These adapters plug into your mains, you plug your network cable into the other side of it, and they use your existing mains wiring to send the signal around your house. Like wireless, it comes in many different (and potentially incompatible) speeds, but the current fastest is homeplug AV, which runs up to around 200 megabits/second.

  • Comment number 3.

    For providing networking to fixed locations like the kid's bedrooms, consider powerline technology. It effectively runs ethernet over your existing electrical wiring.

  • Comment number 4.

    Your first mistake was to actually read the manual!

    Connect the hand-me-down computer to your router using a pair of power line network adaptors ('home plugs') if the pesky machine's too far away to run a cable. Cost about 40-50 quid if you hunt out the bargains.

    Don't leave another wifi router on the net just to satisfy the requirement for WEP because the WEP encryption scheme is well and truly cracked and hackers will soon be scrutinzing your BBC expenses for claims for 'adult' films.


  • Comment number 5.

    I'm still on Cat5 and see no reason to change, but then i'm into computing.

    Wifi is definitely for the casual users.

  • Comment number 6.

    Using WEP!??????

    In this day and age no one should be using this - it is proven to be insecure by many people.

    Use WPA2 if at all possible - there may be limitations on your existing kit - failing that WPA.

  • Comment number 7.

    All your son needs is a newer wireless adaptor which will support the "n" standard. (I say standard, but we all know it's far from yet...)

    When you were stuggling to get to the router's setup pages, you should have gone to the command prompt and typed "ipconfig /all" then it would have told you the IP address of the router and you could have gone from there.

    Just for future reference ;-)

  • Comment number 8.

    Oh yeah, and WEP should only be used as a very, very, very last resort. If using WEP, you should always turn off SSID broadcast really, due to it being so insecure. And turn on MAC address filtering too, to be safe.

    I agree though, that the newer routers should still support WEP as it's better (but only just) than having no encryption at all. But maybe they should be labelled as "LESS SECURE" or maybe even have to be enabled somewhere deep in and "Advanced -> Security -> Legacy" menu, to discourage people from using it.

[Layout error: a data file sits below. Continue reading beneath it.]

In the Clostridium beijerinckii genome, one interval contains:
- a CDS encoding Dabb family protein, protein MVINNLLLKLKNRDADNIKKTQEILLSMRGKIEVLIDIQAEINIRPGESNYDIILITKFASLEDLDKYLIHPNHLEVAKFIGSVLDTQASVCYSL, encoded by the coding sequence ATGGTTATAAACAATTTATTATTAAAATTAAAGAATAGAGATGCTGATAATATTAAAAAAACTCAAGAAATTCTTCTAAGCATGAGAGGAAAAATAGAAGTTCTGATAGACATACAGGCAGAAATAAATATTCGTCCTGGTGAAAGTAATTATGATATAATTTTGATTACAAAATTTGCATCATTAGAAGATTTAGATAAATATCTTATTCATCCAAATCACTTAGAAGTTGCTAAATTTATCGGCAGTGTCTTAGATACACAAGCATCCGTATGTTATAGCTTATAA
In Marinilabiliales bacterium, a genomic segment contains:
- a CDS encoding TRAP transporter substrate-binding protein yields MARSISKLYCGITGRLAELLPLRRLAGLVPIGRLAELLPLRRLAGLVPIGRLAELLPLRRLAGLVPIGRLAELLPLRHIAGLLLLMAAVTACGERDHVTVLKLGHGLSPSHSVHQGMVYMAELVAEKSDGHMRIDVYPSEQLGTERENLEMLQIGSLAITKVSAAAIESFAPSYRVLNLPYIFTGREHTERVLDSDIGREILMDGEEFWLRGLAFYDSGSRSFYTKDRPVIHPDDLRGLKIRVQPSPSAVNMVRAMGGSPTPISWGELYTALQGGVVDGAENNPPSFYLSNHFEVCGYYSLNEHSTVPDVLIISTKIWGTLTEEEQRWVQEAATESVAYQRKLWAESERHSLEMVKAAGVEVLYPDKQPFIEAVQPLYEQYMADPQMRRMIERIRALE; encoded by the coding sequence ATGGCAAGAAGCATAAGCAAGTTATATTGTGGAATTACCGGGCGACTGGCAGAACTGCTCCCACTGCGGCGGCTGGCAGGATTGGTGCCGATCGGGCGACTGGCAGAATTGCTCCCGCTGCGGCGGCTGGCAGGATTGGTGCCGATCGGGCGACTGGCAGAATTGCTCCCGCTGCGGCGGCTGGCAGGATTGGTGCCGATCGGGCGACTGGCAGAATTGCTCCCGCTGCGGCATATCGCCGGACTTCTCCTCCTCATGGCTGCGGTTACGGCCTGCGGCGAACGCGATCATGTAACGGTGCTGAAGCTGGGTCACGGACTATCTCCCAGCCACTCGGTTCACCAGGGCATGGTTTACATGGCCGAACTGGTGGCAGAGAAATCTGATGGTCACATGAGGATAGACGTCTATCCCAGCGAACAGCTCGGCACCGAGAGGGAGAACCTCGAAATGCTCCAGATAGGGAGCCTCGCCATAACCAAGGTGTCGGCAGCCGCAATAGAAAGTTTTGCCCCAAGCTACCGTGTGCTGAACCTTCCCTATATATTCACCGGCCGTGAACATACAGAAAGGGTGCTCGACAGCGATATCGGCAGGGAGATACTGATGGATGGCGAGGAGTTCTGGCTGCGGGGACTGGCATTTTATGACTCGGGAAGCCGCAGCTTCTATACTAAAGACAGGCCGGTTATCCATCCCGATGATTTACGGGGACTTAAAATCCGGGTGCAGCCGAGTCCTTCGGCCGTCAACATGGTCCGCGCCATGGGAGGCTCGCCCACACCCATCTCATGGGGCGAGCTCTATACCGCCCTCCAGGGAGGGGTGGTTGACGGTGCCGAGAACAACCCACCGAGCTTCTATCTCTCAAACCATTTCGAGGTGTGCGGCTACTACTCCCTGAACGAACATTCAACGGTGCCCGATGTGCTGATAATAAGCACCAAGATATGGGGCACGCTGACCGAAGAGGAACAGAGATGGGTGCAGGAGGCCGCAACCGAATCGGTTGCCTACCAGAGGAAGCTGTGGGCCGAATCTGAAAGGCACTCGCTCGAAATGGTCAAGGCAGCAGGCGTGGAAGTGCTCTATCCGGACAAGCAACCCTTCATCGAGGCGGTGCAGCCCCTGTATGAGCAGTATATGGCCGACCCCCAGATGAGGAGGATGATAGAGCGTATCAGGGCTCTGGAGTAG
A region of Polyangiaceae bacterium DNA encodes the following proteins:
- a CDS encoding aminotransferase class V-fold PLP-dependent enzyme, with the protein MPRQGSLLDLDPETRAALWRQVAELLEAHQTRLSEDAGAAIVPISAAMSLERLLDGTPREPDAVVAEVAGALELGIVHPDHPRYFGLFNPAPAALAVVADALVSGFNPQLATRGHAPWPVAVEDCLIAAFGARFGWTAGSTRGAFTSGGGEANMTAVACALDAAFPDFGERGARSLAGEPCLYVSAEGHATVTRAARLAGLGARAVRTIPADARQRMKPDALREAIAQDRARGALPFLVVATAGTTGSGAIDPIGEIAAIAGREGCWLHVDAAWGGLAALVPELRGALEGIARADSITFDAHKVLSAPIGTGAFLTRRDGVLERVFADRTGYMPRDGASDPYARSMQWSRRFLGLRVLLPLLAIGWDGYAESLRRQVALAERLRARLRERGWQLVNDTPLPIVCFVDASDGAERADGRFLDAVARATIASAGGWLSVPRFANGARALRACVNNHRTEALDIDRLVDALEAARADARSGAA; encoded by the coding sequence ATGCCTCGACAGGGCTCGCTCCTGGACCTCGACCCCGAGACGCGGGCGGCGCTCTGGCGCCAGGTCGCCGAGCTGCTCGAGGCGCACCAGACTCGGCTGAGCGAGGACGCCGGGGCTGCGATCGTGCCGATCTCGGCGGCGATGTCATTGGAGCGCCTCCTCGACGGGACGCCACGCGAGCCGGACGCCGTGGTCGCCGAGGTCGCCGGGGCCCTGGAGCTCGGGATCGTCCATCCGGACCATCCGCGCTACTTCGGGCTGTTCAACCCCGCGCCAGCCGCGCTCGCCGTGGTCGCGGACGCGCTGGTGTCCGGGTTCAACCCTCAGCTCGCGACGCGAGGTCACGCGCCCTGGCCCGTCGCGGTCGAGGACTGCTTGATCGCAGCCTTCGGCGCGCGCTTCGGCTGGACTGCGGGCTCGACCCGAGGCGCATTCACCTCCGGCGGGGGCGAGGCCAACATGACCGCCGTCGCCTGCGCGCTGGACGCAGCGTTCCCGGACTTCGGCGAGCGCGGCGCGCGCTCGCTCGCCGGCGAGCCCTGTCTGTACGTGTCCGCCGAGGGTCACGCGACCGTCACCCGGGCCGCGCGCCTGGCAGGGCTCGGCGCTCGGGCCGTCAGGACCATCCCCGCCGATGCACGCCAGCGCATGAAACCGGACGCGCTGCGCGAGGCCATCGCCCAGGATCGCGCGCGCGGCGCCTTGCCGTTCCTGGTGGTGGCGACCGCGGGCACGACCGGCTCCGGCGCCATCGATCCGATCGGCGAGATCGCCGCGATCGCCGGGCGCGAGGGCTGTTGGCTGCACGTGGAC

• Comment number 9.

    Im in the same situation as your son, i have an old wi-fi card that doesnt talk WPA and even after firmware updates it still doesnt talk WPA, what are we to do except buy new wi-fi cards then in another 5 years have to upgrade again as a new security format arrives. Maybe routers should have dual security to allow backward compatability, afterall your neighbours are unlikely to want to hack you internet. also this just adds to the pile of defunct electronics which just gets bigger and bigger each year, companies need to start taking responsibility for not producing so many!

  • Comment number 10.

    I've had wireless since 2001 cost a princely sum for an SMC router and wireless card but a pleasure to use. Never been without it since

    1. Never use WEP for anything. It's cracked and broken.

    2. As has been said don't read the instructions first. They are usually translations of translations and apply to a firmware from 3 years prior

    3. Homeplugs are great, really great, have a couple at home for media streaming, perfectly behaved and near LAN speeds without irritating signal loss.

    4. If you want real pain get two Windows 98 SE PCs and try and connect them together with a twisted pair ethernet cable, I gave up after 6 weeks.

  • Comment number 11.

    Well done Rory, even us pros sometimes find it's more difficult than we expect to get a wireless setup working. I'm with the guys that suggest using homeplug (hetwork over your mains wiring) - I have both wireless and homeplug in my network. But speed depends on the quality of your mains wiring, so it isn't a cure-all.

    I'd encourage you to think about security a bit further - did you leave your router set to allow log in using the default password? That means it's the same password as a million others, and well known to anyone who'd be interested in breaking into your network.

  • Comment number 12.

    there's "need to know" and need to know. Personally I switch of wireless the moment I install anything that comes with it. Laptops with switches are especially good, as the drivers for many are vulnerable to buffer overflow attacks, let alone simple interception hacks.

    As for when? Before the tech crunch at work, we used to use IPAQ's with wireless cards as streaming music players :)

    At home, sometime around 2004 I think, as an experiment, but the connection speed was so crap we went back to using cables after a day. The speed is jo so much better, we now have cat6 gigabit in the house.

  • Comment number 13.

    I'd certainly back the people recommending HomePlug/Powerline networking. I initially bought a pair of adapters after a frustrating series of efforts trying to get a slingbox that was hooked up to our Sky+ box in the living room running at any kind of reasonable speed to the computers in the front bedroom. With the Powerline adapters it was quite literally a plug in and play solution, and way faster than I could achieve with wireless.

  • Comment number 14.

    There's probably a pretty simple fix to your son's problem, usually it's the case that the wifi card will work with WPA and not WPA2, and that sometimes the "automatic" selection of WPA just.. doesn't happen :p.